Manifest. Image Ste Murray.
A discussion on masculinity is desperately needed. Manifest, part of What Does He Need? - a long term, multi-layered project by Fiona Whelan, Brokentalkers and Rialto Youth Project aims to do just that. Exploring how boys and men are shaped by and influence the world they live in. Yet despite its noble ambitions, Manifest falls short of its intentions. Rehashing well worn tropes, it retells the same old story. Men are a cruel singularity, like serial killers, being predominantly white, heteronormative, shaped by trauma to be emotionally stunted, to be violent towards others, especially towards women. That there are multiple masculinities (e.g., pro-feminist and gay masculinities) is never explored. Nor how growth and shifts within the heterosexual paradigm over the decades has seen it becoming positively reconstructed. Instead, masculinity is as singular as the child catcher in Chitty Chitty Bang Bang; a one dimensional supervillain preying on innocent children, eager to fashion them after its own twisted image.
If Manifest can prove thematically trying, theatrically, under Feidlim Cannon and Gary Keegan’s direction, it’s often tiresome. Five men (Tobi Balogun, Feidlim Cannon, Dara Clear, Fionn Foley and Ben Sullivan) introduce themselves as part of a workshop exploring masculinity. They sit, draw attention to how they sit, then begin arguing about raising a hypothetical child with the same rigour as four year olds arguing who’s the best Peppa Pig character. Given Cannon’s demeanour you could be forgiven for thinking it might be tongue in cheek. Alas, there isn’t much humour outside of a couple of satirical sniggers. Meanwhile, Cannon as facilitator, a kind of poor man’s Jordan Peterson, issues reductive diatribes as if conducting an Iron John retreat. A direct commentary on certain 'believe him,' alpha male advocates, Cannon employs leading questions to set up generalised positions: men shun emotion, men are violent, men commit violence against women, men are more likely to commit suicide or leave the family. Some modestly amusing costume changes, some soft toys representing rejected vulnerability, and some flat choreography are all upstaged by Cannon’s hair, which proves the most visually interesting thing onstage. Ger Clancy’s ho hum set comprised of five chairs and three thin screens being even less interesting than it sounds.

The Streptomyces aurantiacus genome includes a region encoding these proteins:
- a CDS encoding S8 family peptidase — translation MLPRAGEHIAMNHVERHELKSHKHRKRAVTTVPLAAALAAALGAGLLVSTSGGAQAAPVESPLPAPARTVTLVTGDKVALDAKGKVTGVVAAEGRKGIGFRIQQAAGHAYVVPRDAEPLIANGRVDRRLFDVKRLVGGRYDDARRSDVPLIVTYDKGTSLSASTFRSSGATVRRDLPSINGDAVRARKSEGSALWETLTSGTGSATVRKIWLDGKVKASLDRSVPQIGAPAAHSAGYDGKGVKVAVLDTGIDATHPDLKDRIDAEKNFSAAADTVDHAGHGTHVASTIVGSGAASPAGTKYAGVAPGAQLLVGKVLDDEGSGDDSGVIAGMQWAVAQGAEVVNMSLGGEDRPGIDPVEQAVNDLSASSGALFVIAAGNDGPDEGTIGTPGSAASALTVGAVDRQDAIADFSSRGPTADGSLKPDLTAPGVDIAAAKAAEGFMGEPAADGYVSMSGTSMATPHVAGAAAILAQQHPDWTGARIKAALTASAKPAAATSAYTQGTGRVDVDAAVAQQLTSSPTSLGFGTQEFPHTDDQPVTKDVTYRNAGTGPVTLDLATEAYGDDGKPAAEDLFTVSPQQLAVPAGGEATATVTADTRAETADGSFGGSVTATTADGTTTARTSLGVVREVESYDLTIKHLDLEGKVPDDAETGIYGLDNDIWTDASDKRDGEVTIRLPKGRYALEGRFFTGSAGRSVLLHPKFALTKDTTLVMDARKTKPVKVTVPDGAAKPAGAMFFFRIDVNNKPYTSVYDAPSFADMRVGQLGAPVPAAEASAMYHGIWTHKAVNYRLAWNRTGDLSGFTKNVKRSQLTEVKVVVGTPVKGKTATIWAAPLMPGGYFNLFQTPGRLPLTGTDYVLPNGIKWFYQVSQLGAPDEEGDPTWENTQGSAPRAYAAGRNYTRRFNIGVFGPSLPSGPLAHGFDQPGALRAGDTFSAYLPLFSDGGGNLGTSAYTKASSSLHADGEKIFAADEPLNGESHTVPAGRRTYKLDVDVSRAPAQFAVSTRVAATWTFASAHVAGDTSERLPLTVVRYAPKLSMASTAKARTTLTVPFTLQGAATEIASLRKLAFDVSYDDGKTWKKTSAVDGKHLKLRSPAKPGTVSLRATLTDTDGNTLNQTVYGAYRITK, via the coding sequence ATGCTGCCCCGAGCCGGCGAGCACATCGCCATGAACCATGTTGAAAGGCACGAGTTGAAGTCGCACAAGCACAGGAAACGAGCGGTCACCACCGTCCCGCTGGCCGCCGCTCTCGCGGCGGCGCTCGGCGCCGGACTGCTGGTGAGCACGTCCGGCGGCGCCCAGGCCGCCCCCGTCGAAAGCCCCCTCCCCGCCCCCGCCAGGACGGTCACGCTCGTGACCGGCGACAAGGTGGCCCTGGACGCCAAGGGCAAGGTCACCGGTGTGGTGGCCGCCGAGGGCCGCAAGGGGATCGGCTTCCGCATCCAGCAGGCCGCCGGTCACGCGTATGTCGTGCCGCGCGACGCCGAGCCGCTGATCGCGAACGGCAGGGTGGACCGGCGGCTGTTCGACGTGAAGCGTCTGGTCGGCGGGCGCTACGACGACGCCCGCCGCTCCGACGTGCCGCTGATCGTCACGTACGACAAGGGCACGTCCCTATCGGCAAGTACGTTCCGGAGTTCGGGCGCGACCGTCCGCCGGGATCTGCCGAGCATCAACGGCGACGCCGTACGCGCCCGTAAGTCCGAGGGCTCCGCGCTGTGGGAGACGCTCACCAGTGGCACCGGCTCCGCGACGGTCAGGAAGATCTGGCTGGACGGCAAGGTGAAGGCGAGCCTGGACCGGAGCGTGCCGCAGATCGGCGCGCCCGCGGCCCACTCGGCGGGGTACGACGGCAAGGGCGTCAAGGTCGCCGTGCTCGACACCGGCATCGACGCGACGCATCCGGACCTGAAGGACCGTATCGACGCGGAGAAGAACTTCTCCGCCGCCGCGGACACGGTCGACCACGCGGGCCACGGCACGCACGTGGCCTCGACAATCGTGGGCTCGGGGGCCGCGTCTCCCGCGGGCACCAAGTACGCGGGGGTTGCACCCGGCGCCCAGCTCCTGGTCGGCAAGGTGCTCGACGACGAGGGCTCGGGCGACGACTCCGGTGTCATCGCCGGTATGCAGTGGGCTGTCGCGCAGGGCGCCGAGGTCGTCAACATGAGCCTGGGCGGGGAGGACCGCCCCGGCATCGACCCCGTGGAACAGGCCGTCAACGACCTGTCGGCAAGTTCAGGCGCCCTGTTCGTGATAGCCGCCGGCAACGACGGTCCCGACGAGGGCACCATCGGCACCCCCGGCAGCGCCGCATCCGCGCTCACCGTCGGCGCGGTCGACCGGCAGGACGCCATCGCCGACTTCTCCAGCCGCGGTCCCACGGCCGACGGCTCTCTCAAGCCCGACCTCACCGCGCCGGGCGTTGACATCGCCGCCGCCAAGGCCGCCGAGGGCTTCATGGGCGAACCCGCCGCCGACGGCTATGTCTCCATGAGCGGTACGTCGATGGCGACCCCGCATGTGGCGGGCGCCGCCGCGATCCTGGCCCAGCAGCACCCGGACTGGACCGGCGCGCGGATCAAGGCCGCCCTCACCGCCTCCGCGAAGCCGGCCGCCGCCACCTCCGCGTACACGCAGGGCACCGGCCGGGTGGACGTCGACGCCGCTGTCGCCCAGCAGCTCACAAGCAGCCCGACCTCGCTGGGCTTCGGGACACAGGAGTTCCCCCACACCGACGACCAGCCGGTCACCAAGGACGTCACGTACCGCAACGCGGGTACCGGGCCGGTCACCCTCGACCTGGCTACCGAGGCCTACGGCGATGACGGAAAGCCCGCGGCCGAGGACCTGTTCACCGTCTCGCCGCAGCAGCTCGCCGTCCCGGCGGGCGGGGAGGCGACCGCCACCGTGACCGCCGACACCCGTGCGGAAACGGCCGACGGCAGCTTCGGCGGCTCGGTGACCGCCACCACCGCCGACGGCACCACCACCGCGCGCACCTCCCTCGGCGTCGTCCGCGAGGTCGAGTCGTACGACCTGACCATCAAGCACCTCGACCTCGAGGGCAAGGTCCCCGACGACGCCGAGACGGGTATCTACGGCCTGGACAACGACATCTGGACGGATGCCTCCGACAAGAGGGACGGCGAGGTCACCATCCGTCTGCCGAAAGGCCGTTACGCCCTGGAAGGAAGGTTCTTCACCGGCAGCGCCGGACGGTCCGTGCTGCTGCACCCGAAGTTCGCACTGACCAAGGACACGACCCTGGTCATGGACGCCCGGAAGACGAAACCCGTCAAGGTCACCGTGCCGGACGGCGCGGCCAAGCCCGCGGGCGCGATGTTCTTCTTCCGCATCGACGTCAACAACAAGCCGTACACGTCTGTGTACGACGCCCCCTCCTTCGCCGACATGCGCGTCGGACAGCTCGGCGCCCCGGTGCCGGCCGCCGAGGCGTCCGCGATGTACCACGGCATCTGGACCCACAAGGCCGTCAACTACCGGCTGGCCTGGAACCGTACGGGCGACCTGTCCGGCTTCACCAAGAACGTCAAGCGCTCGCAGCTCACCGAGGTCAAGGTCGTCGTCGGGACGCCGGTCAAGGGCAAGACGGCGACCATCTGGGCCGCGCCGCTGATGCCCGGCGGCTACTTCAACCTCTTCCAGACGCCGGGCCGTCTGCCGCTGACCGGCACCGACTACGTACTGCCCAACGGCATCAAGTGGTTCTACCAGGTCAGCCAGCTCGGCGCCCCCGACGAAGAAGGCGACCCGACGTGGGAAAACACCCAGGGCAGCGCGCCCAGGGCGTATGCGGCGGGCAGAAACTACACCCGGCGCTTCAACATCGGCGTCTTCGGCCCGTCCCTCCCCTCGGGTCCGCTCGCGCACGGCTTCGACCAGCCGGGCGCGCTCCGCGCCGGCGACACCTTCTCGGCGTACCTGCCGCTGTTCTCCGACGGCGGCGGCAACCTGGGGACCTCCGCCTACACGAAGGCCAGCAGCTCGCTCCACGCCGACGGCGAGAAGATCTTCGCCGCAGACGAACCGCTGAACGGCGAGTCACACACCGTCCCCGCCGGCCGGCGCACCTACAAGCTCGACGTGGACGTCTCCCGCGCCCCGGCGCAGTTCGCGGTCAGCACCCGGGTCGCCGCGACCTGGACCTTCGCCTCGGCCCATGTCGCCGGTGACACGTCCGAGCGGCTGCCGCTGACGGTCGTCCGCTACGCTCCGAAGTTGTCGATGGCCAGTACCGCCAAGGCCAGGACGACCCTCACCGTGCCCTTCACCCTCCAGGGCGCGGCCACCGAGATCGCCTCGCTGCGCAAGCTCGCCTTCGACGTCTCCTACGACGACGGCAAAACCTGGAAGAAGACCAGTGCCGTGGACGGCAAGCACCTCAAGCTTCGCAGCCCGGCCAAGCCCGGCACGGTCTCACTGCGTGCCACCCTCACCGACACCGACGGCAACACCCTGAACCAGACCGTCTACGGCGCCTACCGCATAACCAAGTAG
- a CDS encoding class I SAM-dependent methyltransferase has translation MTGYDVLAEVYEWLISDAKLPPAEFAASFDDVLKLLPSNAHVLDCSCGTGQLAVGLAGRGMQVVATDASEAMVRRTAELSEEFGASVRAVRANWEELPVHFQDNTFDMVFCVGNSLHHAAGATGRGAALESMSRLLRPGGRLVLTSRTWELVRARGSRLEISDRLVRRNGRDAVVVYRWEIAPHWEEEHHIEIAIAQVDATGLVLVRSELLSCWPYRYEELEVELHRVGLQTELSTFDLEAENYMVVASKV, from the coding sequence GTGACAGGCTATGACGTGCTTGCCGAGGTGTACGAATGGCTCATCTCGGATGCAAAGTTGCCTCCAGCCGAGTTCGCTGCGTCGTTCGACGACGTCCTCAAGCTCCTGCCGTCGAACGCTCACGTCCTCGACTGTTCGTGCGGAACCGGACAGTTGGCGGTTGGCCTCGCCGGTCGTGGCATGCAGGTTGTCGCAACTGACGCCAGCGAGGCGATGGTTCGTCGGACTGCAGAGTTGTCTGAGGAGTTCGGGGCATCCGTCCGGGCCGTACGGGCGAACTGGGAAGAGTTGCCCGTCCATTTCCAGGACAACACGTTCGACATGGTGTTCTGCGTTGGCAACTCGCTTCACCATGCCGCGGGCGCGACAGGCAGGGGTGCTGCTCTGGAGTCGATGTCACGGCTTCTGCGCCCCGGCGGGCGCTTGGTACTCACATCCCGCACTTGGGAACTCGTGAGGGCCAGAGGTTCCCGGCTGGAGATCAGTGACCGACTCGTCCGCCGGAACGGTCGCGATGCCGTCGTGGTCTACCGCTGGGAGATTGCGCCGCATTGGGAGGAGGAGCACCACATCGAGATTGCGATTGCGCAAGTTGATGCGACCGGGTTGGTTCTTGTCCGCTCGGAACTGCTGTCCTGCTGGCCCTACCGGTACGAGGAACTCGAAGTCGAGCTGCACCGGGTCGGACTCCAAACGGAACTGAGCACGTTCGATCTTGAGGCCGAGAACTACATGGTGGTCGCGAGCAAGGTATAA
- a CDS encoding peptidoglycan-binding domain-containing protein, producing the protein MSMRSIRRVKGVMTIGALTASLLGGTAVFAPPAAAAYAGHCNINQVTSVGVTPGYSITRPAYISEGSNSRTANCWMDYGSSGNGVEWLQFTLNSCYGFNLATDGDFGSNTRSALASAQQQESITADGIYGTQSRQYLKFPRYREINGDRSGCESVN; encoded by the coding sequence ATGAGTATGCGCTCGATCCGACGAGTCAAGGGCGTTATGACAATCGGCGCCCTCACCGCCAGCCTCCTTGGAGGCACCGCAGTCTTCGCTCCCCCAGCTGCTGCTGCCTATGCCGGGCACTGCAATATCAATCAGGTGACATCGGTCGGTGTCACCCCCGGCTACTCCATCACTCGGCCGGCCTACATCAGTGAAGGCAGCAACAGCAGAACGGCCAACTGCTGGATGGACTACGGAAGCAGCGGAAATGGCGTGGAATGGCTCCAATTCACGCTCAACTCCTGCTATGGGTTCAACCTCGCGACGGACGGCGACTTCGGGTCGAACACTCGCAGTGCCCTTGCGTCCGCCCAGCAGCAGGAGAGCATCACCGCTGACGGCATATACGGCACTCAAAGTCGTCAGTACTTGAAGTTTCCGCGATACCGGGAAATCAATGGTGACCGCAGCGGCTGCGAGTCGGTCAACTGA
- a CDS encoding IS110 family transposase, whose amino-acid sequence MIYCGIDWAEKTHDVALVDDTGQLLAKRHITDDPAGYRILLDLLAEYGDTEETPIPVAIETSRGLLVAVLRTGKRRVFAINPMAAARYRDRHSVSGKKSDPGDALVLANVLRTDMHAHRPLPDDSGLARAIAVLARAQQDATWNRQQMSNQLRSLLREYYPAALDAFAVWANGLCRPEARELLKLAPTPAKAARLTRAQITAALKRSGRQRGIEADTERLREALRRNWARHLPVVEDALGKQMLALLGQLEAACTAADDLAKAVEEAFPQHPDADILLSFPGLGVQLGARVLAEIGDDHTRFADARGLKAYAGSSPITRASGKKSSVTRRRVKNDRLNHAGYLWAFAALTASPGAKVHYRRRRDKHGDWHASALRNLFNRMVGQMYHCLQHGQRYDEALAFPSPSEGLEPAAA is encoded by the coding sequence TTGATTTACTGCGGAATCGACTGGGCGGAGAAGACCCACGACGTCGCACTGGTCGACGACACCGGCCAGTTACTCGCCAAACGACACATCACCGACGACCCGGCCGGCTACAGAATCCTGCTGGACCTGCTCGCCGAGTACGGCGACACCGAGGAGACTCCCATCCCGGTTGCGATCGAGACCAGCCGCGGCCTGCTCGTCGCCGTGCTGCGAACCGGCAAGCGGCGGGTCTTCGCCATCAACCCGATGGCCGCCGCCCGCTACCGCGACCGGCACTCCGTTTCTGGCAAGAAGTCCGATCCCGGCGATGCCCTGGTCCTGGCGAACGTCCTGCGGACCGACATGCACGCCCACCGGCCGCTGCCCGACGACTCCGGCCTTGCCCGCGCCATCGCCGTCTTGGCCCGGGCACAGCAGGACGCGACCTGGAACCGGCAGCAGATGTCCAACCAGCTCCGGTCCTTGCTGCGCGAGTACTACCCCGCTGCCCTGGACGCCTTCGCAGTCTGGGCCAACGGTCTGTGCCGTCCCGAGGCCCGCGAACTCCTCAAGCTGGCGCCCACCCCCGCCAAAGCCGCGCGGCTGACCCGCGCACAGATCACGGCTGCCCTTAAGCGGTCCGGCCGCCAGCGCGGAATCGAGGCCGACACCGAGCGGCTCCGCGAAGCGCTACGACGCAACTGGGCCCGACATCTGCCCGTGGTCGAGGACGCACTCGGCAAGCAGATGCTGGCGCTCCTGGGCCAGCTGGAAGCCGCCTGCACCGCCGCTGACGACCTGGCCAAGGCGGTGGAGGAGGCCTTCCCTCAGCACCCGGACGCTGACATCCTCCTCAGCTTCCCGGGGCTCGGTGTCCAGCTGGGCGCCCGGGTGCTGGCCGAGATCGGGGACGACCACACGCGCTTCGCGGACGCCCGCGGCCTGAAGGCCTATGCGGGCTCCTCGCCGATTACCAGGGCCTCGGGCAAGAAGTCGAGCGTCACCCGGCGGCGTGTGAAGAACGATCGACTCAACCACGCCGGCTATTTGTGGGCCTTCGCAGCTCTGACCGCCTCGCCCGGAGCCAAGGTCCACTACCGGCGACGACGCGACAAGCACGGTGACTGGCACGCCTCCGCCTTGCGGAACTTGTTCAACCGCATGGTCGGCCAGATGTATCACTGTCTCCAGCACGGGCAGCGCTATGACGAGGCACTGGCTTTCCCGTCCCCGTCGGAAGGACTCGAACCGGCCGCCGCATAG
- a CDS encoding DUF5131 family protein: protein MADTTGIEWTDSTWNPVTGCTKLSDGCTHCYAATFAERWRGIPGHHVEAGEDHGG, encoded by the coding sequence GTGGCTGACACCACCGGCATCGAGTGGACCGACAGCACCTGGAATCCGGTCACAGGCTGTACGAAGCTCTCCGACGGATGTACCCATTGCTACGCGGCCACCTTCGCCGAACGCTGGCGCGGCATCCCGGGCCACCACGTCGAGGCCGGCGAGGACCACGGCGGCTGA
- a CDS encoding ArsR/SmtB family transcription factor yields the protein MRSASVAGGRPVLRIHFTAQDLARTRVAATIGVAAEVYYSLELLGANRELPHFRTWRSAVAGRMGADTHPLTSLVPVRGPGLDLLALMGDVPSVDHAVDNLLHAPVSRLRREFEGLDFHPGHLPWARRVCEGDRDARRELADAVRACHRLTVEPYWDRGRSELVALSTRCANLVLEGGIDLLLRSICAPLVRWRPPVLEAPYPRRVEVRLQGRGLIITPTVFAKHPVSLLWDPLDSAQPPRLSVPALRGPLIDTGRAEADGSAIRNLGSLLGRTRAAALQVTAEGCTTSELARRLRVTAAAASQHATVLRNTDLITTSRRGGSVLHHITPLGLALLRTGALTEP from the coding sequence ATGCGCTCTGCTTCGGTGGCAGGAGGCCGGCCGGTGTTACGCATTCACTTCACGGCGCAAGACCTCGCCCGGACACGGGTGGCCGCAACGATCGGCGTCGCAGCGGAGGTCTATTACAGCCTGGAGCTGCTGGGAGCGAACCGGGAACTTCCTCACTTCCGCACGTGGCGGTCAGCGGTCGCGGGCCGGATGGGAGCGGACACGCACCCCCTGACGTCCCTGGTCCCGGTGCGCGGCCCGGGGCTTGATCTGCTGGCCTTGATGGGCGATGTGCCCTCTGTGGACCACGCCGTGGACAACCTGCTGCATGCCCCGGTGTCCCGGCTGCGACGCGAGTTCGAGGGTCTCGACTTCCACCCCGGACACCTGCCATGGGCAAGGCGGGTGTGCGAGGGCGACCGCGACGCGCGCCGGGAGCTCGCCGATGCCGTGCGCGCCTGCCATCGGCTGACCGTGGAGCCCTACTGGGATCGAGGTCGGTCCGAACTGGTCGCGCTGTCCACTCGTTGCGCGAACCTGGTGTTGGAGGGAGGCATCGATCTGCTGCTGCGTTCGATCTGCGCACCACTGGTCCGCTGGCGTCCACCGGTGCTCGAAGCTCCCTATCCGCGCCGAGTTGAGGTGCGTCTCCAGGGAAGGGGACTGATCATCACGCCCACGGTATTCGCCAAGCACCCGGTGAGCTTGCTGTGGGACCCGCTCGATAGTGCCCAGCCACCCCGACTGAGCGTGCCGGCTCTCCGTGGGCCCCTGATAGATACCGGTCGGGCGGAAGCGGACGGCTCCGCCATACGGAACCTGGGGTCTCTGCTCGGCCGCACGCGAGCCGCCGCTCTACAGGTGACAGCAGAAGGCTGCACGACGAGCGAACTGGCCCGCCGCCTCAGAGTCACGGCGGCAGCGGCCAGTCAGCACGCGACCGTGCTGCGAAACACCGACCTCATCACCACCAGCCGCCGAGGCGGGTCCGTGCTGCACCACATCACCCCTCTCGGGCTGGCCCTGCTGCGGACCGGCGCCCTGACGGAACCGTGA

What do we learn? Little we didn’t already know. In fairness, masculinity as a performance is made visually evident via Sarah Foley's costumes and the use of physical exaggerations, such as the karate display. As is the need for male approval, even as men can’t agree, complicating notions of a singular masculine narrative. Yet alternate positions and counterarguments, where acknowledged, are never explored with the same rigour. Including gay masculinities, or the alleged special relationship between mother and child, which here is given a nod of approval from physics. A blind prejudice that has seen Irish courts inflict untold trauma on many children, never mind fathers. But Manifest flinches from the hard questions, restating old paradigms as foregone conclusions. Violence as initiation into the male, animal pack; its roots in poverty, class, environment and a dysfunctional education system never addressed. The solution; as men mimic what they see to impress other men we need more positive role models in the media and on the street. True, but it's a lot more complicated than that. There’s still that poverty thing, for a start.
Thankfully the misogynistic posturing of violent alpha males doesn’t go unchallenged anymore. Often it’s challenged by other men, other masculinities, and the need to remain vigilant is imperative. But it's not the whole story of masculinities, leaving many feeling excluded when it's put forward as the only working model worth talking about. In its depiction of masculinity as a particular heteronormative identity Manifest plays to the crowd, both its message and medium disappointingly underdeveloped. Those looking for a substantive theatrical investigation into modern masculinity in an encompassing and meaningful way might want to keep looking. Manifest still has a ways to go before getting there.
Manifest, presented by Brokentalkers in a co-production with Project Arts Centre & Town Hall Theatre, Galway, runs at Project Arts Centre until March 4.
For more information visit Project Arts Centre